The unkindest cut is that India was led up the garden path. The Rajapaksas probably adopted this strategy to subject the Modi government to the maximum humiliation and ridicule. Jaishankar did not utter ECT publicly even once during his January 5-7 visit, although it obviously topped his to-do list. Within a week, on January 13, President Gotabaya Rajapaksa announced that India would develop the ECT and that he had convinced the port unions not to create any further trouble!
One can imagine Jaishankar’s sense of relief and achievement. The chairman of the India-nominated firm must have thanked Jaishankar and Modi would have patted his back for a job well done. But on February 1, Mahinda Rajapaksa suddenly pulled the plug.
Without any warning, he pushed India and its nominee out of the ECT project, and announced that Sri Lanka would develop it without any foreign collaboration. A stunned New Delhi called the decision “unilateral” and rejected the compensatory offer to develop Western Container Terminal instead.
Importantly, India’s loss is China’s gain. The Rajapaksas wear their allegiance to Beijing on their sleeve, despite their ‘India First’ policy on paper. The main reason for India’s desperation to bag the ECT project is its close proximity to the Colombo International Container Terminal (CICT), in which China has 85% stake with the Sri Lanka Ports Authority’s 15%.
But China did not want India within sniffing or prying distance. It can be deduced that China influenced the Rajapaksas to shove India out of ECT. Their alignment with China was evident during Mike Pompeo’s Colombo visit in October 2020. Each time Pompeo attacked China from Sri Lankan soil, he was promptly snubbed by the Rajapaksas. There is no other instance of a visiting US Secretary of State getting a mouthful from his hosts.
And to rub salt in India’s wounds a week after pushing it out of ECT, Sri Lanka has awarded a $12 million contract to a Chinese company for solar energy projects on three islands barely 45 km from Rameswaram. New Delhi had specifically told Sri Lanka not to allow any Chinese firm so close to India. India also made a bid but Sri Lanka said it was not competitive and awarded the contract to Chinese wind turbine manufacturer, Goldwind. And this month itself, Colombo will host Imran Khan who will address the Sri Lankan Parliament!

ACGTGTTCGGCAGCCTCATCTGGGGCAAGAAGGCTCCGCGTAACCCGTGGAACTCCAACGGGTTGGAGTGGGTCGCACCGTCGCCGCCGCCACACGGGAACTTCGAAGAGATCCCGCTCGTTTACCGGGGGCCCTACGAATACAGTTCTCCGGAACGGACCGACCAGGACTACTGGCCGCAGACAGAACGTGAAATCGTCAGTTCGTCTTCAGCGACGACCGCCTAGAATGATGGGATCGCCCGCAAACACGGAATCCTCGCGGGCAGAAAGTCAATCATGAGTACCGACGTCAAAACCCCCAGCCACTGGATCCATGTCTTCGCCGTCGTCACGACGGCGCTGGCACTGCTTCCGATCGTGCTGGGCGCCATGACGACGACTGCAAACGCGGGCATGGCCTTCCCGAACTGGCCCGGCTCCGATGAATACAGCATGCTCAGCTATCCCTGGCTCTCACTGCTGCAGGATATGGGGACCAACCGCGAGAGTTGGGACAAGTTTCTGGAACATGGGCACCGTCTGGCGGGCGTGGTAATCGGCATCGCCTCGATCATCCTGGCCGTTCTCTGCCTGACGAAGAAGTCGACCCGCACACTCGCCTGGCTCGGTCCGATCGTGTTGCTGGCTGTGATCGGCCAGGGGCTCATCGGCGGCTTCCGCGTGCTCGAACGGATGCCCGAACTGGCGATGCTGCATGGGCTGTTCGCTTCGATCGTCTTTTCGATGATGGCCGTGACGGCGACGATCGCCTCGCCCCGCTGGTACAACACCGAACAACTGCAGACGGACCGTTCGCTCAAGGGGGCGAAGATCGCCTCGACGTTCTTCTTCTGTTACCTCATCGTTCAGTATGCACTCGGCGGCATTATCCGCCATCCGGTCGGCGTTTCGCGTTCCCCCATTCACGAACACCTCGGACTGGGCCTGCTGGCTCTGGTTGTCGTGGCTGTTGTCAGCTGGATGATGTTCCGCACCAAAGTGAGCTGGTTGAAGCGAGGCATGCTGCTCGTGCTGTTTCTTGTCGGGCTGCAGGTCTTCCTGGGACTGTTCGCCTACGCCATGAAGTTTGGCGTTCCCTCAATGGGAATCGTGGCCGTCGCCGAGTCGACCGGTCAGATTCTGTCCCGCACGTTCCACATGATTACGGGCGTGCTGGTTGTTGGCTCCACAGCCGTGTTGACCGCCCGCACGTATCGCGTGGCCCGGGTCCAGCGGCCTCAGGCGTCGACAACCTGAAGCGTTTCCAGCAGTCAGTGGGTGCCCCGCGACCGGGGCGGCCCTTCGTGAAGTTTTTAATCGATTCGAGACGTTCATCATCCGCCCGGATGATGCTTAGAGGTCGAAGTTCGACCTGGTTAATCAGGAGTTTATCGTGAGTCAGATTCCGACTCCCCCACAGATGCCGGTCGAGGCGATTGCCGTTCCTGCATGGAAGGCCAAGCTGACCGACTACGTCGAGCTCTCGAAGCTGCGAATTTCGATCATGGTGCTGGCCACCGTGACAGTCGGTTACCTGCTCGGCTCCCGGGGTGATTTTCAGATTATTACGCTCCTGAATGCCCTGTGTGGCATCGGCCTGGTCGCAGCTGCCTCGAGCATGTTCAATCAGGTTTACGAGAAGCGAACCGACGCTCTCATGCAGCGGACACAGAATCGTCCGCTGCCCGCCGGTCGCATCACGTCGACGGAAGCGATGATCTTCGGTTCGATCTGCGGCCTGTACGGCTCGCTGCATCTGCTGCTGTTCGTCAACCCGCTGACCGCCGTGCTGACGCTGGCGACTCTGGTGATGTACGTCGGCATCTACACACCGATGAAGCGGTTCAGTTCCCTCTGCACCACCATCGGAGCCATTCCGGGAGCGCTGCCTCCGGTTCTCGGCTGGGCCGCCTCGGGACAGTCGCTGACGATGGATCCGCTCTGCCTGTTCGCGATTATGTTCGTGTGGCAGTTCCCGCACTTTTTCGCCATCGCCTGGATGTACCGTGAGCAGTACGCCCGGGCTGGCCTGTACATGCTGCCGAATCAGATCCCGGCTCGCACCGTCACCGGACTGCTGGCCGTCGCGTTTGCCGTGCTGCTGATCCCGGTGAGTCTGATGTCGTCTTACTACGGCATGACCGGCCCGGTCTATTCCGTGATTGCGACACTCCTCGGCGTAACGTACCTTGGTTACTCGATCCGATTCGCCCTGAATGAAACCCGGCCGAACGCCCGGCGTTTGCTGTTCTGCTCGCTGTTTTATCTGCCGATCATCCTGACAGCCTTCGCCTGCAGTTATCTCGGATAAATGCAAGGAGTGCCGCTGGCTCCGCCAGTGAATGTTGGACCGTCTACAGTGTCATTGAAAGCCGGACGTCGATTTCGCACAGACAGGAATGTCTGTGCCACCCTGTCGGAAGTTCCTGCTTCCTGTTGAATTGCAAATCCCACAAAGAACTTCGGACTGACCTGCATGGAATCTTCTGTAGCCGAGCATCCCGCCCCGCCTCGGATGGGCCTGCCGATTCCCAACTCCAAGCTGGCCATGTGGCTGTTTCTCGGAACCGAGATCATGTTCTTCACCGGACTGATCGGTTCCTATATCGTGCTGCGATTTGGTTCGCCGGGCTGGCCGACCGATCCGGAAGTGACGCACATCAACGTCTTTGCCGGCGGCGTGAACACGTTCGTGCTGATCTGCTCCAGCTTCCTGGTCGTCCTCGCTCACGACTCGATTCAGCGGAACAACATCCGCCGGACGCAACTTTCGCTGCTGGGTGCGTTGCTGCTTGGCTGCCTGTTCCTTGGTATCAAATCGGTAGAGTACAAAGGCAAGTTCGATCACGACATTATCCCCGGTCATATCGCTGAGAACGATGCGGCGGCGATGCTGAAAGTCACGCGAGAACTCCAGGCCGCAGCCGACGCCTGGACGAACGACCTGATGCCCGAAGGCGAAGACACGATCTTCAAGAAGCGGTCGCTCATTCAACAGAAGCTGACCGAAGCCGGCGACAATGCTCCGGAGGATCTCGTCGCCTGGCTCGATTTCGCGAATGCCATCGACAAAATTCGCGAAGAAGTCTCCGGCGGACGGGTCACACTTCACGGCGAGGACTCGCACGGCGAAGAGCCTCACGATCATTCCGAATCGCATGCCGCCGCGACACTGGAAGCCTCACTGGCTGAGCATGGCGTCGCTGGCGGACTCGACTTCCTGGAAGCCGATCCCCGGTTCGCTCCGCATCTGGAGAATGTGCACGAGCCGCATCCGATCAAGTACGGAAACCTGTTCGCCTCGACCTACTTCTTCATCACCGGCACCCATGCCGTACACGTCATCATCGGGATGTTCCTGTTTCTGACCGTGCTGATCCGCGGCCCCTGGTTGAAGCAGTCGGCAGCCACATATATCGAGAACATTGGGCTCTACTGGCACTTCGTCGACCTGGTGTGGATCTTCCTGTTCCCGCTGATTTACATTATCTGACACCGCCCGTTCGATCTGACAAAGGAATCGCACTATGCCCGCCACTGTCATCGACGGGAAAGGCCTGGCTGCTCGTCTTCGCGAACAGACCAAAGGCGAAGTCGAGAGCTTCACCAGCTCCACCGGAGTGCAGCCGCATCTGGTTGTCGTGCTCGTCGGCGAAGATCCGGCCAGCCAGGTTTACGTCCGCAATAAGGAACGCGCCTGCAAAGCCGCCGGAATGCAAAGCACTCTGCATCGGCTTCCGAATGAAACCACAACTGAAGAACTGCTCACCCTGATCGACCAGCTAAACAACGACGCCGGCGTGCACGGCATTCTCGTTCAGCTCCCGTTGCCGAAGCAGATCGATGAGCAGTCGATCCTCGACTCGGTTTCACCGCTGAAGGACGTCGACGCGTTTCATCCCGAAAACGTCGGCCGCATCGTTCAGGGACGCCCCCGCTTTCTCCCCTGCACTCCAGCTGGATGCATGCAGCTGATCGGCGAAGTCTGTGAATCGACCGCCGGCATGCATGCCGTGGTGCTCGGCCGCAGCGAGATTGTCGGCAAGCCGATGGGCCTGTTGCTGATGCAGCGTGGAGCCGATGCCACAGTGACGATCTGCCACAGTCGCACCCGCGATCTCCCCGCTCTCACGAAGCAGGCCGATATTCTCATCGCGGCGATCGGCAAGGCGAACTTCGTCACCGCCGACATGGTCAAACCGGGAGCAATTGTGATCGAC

In Colombo, Jaishankar made the same old noises about Tamil rights and urged Sri Lanka to honour the 13th Amendment. But does any nation attach any importance to India’s lectures on minority rights anymore given the Modi government’s record? Jaishankar’s advocacy seemed to have the opposite effect.
On January 10, the Mullivaikkal War Memorial at the Jaffna University campus was pulled down. A day later, murder charges against ruling party MP Sivanesathurai Chandrakanthan, who had killed Tamil leader Joseph Pararajasingham, were dropped.
On February 4, Jaishankar informed Parliament that he had taken up with Colombo in the “strongest terms” the killing of four Tamil Nadu fishermen by the Sri Lankan Navy. But M. Thambidurai of the AIADMK angrily retorted that the Sri Lankan Navy has killed 245 fishermen from Tamil Nadu so far. The high Indian casualty figures revealed by an MP in the Rajya Sabha might come as a solace to Bangladeshis who accuse the BSF of killing them like rabbits.
An assertive Sri Lanka, and to an extent Nepal, mirror present-day India. President Rajapaksa recently told a public rally: “I am a Sinhalese-Buddhist leader and I will never hesitate to say so. I am the leader the nation was waiting for since independence.”
He clearly wants to position himself as Buddhist Hriday Samrat – or king of Buddhist hearts. And Nepal’s PM is practising how to harness Hindu religion, especially Lord Ram, for political consolidation. Hence Oli’s damning assertion that Lord Ram was born in Nepal and not India - to turn the tables on Modi.
(The author is an award-winning investigative journalist and commentator)